As Mark Twain, one of my heroes and literary idols, once said: “Twenty years from now you will be more disappointed by the things that you didn’t do than by the ones you did do. So throw off the bowlines. Sail away from the safe harbor. Catch the trade winds in your sails. Explore. Dream. Discover.”
“Don’t follow trends, start trends.”
— Frank Capra, American film director (1897-1991)
It’s gratifying to be part of a trend. It’s even more gratifying to be part of a trend before the media realizes it’s a trend.
Consider this headline on a story by David Kroodsma, posted Nov. 4 on the Huffington Post website: “The Future of Travel: Bicycles.”
Kroodsma cites eight indicators of the trend toward bicycling for travel and recreation, as provided by Adventure Cycling Association in Missoula, Mont. I’ve been a member of Adventure Cycling Association and a touring cyclist for the past 15 years. So I guess I can call myself a trend-setter — riding a bike before riding a bike was cool.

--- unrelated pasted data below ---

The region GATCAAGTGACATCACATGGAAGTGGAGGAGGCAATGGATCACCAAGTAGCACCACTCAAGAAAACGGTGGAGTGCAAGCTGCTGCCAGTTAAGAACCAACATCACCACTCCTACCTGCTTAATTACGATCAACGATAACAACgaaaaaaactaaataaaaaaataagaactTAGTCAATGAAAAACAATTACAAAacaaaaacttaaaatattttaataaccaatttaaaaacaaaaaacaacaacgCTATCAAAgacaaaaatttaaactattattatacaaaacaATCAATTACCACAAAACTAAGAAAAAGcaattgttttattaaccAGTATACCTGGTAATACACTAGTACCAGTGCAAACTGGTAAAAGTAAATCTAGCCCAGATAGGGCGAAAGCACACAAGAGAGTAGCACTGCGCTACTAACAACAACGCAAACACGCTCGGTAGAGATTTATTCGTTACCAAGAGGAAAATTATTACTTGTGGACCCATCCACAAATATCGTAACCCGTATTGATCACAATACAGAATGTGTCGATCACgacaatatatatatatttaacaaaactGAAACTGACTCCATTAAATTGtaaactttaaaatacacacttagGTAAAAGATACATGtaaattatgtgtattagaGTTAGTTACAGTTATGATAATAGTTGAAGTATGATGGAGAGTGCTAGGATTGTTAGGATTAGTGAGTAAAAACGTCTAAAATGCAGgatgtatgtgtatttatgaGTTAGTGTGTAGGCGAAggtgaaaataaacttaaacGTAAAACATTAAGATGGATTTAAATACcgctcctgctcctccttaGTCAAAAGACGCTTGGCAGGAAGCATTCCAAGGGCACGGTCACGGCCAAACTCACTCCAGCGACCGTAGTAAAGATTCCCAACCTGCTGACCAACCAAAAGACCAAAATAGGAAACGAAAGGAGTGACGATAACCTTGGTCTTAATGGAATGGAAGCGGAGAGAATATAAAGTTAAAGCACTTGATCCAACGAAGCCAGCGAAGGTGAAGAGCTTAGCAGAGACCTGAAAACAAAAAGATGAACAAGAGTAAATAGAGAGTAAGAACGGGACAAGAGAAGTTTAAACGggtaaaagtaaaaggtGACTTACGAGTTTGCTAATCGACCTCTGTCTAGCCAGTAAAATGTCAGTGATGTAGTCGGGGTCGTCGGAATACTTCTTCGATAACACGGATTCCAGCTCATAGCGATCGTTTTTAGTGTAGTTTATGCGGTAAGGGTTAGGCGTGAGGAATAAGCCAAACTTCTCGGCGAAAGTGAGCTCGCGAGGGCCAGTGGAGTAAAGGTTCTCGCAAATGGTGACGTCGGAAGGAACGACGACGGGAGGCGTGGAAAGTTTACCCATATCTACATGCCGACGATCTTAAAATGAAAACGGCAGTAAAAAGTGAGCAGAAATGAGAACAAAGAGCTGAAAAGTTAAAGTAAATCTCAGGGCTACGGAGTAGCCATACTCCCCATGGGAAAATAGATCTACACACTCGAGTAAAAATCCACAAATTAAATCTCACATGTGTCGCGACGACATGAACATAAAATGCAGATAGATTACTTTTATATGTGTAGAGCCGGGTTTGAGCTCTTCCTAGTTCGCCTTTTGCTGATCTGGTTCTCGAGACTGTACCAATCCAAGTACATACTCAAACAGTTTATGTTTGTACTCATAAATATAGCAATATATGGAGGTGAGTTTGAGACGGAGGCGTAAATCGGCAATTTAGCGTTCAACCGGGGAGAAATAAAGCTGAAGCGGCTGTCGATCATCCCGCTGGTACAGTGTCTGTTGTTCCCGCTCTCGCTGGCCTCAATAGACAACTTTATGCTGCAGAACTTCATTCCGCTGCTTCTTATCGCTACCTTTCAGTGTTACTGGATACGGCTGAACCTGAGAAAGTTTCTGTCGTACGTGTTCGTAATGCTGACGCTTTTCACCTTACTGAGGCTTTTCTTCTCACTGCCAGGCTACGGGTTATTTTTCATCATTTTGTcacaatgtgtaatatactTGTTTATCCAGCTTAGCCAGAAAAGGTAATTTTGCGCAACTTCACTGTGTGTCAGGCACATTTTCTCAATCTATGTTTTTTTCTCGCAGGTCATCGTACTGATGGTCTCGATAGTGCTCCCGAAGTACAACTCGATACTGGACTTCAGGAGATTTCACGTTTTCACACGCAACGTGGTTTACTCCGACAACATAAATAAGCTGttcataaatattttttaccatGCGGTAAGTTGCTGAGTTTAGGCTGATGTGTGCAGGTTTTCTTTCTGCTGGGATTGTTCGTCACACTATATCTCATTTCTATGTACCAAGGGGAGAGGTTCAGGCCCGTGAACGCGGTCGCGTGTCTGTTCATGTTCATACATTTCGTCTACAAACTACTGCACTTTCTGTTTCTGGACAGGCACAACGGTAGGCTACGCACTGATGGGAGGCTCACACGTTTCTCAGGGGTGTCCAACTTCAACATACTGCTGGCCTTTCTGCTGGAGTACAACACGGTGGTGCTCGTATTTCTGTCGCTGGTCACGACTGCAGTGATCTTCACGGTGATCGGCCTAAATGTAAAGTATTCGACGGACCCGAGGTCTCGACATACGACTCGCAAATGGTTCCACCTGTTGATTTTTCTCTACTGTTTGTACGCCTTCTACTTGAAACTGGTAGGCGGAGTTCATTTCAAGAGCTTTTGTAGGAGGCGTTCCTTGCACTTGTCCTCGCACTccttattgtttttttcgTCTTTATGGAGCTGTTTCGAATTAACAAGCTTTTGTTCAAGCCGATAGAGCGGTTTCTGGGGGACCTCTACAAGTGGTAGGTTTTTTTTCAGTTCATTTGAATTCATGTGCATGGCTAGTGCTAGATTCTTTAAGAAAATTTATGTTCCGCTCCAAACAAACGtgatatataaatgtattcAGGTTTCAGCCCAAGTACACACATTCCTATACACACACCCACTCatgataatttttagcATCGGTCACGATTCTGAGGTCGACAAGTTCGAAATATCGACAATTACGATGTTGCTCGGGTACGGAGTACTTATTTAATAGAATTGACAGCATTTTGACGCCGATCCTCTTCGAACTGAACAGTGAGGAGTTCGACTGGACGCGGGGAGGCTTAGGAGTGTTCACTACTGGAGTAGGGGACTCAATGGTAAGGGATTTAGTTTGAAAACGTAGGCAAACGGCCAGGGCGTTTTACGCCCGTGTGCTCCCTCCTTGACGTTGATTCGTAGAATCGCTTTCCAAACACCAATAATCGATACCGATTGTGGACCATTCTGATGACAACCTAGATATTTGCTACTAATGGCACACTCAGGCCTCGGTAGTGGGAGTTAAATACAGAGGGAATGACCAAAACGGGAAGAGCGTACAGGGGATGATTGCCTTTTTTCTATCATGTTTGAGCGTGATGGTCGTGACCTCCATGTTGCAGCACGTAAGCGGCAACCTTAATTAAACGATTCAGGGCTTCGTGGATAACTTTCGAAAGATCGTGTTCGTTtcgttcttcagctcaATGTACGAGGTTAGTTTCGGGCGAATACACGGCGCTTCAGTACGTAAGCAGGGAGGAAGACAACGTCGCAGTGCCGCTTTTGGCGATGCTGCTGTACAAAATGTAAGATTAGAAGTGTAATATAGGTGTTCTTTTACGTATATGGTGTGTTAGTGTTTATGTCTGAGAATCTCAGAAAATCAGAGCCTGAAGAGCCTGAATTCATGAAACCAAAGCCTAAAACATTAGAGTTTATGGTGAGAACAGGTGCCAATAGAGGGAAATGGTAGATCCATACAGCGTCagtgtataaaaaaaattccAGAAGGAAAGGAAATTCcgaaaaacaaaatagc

In the interest of full disclosure, Kroodsma wrote that he is “very biased” on this topic.
“I spent two years traveling by bicycle, and I think bike travel is the best way to see a state, country, or continent,” he wrote. “It appears that an increasing number of people agree.”
He and Adventure Cycling Association cited these indicators of a dramatic increase in the popularity of cycling:
1. Major cycling events continue to grow.
2. Commercial tours surge.
3. The economy is noticing bike tourists.
4. Accommodations are being offered specifically for cyclists.
5. Mountain bike-related travel expands.
6. New bicycle-travel websites are everywhere.
7. The possibility of a U.S. bicycle route system.
8. States highlight bicycle travel. (For details on these indicators, see Kroodsma’s story.)